Cyclone Nisarga made landfall in District Raigad, south of Alibag, and close to Murud on 03rd June in the afternoon hours between 12 and 3 pm. The core of Mumbai escaped the fury of the storm by staying within a safe margin. After landfall, the storm kept moving NNE (north northeast) thereby increasing the distance further from the peripherals of the cyclone. Prevailing westerly winds from the sea suppressed the stormy easterly flow limiting the squally winds, both in speed and duration. Mumbai averted the sting of storm and got away with minimal damage, marginally affecting communication and connectivity.
Mumbai and neighborhood had not seen any cyclone during the month of June since 1891. However, another cyclone Phyan had struck this area in November 2009. This storm made an appearance over Konkan after 43 years (since Nov 1966). This region had the exception of hosting hat trick of cyclonic storms in 1946. The Konkan coast was battered thrice on 06 Nov (Dahanu), 11Nov (Mumbai), and 18Nov (Alibag). Another storm struck the region in 1948 also. Prior to this, another storm struck this area in Nov 1912. Historical records go on to prove November as the most active month for the cyclonic storms over the Konkan region including Mumbai.
Cyclone Nisarga caused a lot of damage at Shrivardhan in Ratnagiri and Alibag. No fatalities were reported, but few people got injured. The cyclone blew off tin and asbestos sheets from roofs and uprooted trees not just in Alibag, but in Mumbai, Thane and Navi Mumbai. Power lines and communication networks were affected resulting outages.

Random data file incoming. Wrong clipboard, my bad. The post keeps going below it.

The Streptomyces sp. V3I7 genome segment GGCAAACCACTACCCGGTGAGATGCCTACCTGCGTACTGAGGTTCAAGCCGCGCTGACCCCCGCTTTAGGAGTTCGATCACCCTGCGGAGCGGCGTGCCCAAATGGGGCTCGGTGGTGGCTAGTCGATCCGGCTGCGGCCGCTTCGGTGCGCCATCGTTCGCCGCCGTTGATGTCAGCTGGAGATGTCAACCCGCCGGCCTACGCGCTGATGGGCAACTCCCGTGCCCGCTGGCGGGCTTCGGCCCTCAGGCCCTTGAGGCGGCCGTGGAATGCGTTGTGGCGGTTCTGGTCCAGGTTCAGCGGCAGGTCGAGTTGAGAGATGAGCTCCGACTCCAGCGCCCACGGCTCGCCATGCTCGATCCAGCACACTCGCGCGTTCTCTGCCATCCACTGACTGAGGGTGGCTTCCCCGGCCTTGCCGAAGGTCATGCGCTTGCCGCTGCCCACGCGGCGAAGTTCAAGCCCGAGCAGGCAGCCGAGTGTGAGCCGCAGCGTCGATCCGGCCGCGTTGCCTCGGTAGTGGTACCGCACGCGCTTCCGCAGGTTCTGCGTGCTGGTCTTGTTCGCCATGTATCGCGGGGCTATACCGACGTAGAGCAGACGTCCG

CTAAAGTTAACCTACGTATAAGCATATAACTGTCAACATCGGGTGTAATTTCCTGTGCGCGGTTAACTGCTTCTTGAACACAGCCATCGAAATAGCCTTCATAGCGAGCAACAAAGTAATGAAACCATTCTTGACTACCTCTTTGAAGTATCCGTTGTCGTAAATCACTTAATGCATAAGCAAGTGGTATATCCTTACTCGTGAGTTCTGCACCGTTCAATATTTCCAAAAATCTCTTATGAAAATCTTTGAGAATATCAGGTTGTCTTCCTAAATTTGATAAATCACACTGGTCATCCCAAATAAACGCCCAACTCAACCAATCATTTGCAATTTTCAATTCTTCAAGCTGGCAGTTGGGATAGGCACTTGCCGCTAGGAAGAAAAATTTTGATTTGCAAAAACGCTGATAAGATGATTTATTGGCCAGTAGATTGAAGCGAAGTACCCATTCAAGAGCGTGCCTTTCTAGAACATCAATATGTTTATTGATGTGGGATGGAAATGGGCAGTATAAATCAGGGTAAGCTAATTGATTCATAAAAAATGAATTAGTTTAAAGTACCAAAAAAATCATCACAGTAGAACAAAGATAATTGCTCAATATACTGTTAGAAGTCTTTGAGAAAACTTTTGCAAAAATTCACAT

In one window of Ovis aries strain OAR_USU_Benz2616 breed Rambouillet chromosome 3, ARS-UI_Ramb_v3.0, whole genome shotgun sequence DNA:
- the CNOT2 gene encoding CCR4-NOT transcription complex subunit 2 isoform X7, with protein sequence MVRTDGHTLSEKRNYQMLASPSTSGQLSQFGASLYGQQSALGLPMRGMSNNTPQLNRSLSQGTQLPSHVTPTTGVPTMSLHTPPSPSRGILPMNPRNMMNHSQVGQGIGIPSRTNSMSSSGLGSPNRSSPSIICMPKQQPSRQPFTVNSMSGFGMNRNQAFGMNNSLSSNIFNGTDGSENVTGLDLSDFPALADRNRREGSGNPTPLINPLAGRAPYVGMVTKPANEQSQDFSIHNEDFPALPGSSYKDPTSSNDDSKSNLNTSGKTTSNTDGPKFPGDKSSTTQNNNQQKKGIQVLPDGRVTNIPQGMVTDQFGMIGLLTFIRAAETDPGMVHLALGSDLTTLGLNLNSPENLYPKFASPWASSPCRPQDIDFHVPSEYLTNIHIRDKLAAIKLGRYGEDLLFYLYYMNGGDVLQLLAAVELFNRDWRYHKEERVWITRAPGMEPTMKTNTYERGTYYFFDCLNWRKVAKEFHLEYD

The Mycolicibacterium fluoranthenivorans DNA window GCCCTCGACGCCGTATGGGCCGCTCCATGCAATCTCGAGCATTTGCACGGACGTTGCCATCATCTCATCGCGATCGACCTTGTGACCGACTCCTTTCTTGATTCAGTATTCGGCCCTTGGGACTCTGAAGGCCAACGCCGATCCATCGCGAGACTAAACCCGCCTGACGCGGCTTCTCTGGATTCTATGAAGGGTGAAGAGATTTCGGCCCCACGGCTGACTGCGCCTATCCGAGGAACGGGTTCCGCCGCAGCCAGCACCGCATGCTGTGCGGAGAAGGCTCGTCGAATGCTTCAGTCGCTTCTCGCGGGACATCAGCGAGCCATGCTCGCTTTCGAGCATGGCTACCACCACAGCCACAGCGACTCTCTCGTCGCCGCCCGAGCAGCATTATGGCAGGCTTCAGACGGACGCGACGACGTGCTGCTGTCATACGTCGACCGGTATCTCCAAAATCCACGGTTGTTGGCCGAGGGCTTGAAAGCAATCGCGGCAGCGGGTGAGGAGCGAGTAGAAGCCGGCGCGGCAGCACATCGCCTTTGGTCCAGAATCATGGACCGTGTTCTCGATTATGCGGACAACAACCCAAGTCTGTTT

Cyclone thankfully skipped Mumbai without any major disruptions. Some of these aspects can be reasoned out for academic interest:
Landfall: Cyclone made landfall south of Alibag, at a fairly safe distance from Mumbai. The intensity of weather keeps reducing away from the center and particularly in the rear left quadrant. Mumbai did experience stormy conditions in few areas but averted the sting of the storm by a reasonable margin.
High Tide: On 3rd June, the high tide with a wave size of 10-12 feet was timed at 10 am and 10 pm. The landfall of the system commenced at about 12.30 pm and was completed by 3.30 pm, nearly coinciding with low tide timing. High tide along with the storm surge can result back flow thereby inundating low lying areas.
Terrain Effect: As the cyclone approaches the coast, the intrusion of drier air from the land weakens the moisture content. Cyclones draw the energy from moisture and its restricted supply degrades the system, albeit at a slow pace. This process of entrainment is universal and more coercive in the tropics.
Frictional Force: Nature of terrain and topography play a significant role in retaining the strength of the storm. Konkan coastline is contiguous to the Western Ghats with height increasing from north to south. An undulating and obstructive terrain increases the frictional impediments resulting in merely tepid support for the sustenance of storm.
Evacuation: The vulnerable areas were identified and timely evacuation of masses led to zero casualties. The fatalities on account of the felling of trees and the collapse of kutcha and weak structures were managed well. National Disaster Response Force responded well to attend to the emergent situations.
Earlier in the morning on 3rd June, a FedEx cargo plane skidded off the runway due to windy conditions and wet surfaces. As a precautionary measure, the Mumbai airport was closed till evening.
Storm threat has gone past quickly than expected. Various teams are on the job to assess the damage and provide relief wherever necessary.